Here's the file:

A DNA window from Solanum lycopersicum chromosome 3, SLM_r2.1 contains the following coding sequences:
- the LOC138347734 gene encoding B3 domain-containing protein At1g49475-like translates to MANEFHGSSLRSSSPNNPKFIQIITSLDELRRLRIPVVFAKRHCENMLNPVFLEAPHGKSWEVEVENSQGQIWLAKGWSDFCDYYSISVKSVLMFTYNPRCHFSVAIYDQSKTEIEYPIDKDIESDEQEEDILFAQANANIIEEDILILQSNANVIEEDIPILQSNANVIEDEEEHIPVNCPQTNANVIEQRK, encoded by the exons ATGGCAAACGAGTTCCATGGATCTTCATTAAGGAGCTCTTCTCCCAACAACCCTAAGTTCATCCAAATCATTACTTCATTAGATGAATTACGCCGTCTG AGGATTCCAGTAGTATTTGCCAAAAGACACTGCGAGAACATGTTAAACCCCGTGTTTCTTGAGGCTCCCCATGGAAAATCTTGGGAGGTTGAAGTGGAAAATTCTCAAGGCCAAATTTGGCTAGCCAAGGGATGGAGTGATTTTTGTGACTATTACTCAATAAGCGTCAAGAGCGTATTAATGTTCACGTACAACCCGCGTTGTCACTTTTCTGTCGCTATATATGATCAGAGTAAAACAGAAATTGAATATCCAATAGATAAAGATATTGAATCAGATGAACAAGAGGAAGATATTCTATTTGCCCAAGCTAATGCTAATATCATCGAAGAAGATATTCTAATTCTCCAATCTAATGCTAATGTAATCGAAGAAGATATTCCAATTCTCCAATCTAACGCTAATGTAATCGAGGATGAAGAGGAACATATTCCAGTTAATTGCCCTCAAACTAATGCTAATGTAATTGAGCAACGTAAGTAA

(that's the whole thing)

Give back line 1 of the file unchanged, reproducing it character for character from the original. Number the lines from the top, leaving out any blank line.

A DNA window from Solanum lycopersicum chromosome 3, SLM_r2.1 contains the following coding sequences: